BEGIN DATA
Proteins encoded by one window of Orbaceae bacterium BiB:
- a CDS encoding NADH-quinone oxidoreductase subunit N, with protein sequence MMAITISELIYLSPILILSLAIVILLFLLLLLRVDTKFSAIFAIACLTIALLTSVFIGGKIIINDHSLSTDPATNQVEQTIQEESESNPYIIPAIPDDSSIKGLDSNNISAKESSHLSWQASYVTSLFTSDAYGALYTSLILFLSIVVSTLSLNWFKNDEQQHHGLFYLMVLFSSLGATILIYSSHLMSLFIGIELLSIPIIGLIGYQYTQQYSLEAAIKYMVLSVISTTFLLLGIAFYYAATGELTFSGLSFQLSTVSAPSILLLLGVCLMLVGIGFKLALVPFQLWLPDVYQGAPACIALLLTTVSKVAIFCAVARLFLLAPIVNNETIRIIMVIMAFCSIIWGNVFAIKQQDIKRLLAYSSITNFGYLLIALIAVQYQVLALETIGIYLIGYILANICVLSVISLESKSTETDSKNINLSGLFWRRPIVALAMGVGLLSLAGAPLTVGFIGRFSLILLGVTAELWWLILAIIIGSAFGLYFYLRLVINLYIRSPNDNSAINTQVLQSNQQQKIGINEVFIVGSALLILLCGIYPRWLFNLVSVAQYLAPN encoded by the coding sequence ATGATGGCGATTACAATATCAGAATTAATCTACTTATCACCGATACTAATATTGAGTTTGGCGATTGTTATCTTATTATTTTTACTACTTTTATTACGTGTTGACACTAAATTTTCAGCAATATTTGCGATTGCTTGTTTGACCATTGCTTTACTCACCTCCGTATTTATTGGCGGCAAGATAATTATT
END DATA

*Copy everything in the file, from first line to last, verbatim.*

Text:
Proteins encoded by one window of Orbaceae bacterium BiB:
- a CDS encoding NADH-quinone oxidoreductase subunit N, with protein sequence MMAITISELIYLSPILILSLAIVILLFLLLLLRVDTKFSAIFAIACLTIALLTSVFIGGKIIINDHSLSTDPATNQVEQTIQEESESNPYIIPAIPDDSSIKGLDSNNISAKESSHLSWQASYVTSLFTSDAYGALYTSLILFLSIVVSTLSLNWFKNDEQQHHGLFYLMVLFSSLGATILIYSSHLMSLFIGIELLSIPIIGLIGYQYTQQYSLEAAIKYMVLSVISTTFLLLGIAFYYAATGELTFSGLSFQLSTVSAPSILLLLGVCLMLVGIGFKLALVPFQLWLPDVYQGAPACIALLLTTVSKVAIFCAVARLFLLAPIVNNETIRIIMVIMAFCSIIWGNVFAIKQQDIKRLLAYSSITNFGYLLIALIAVQYQVLALETIGIYLIGYILANICVLSVISLESKSTETDSKNINLSGLFWRRPIVALAMGVGLLSLAGAPLTVGFIGRFSLILLGVTAELWWLILAIIIGSAFGLYFYLRLVINLYIRSPNDNSAINTQVLQSNQQQKIGINEVFIVGSALLILLCGIYPRWLFNLVSVAQYLAPN encoded by the coding sequence ATGATGGCGATTACAATATCAGAATTAATCTACTTATCACCGATACTAATATTGAGTTTGGCGATTGTTATCTTATTATTTTTACTACTTTTATTACGTGTTGACACTAAATTTTCAGCAATATTTGCGATTGCTTGTTTGACCATTGCTTTACTCACCTCCGTATTTATTGGCGGCAAGATAATTATT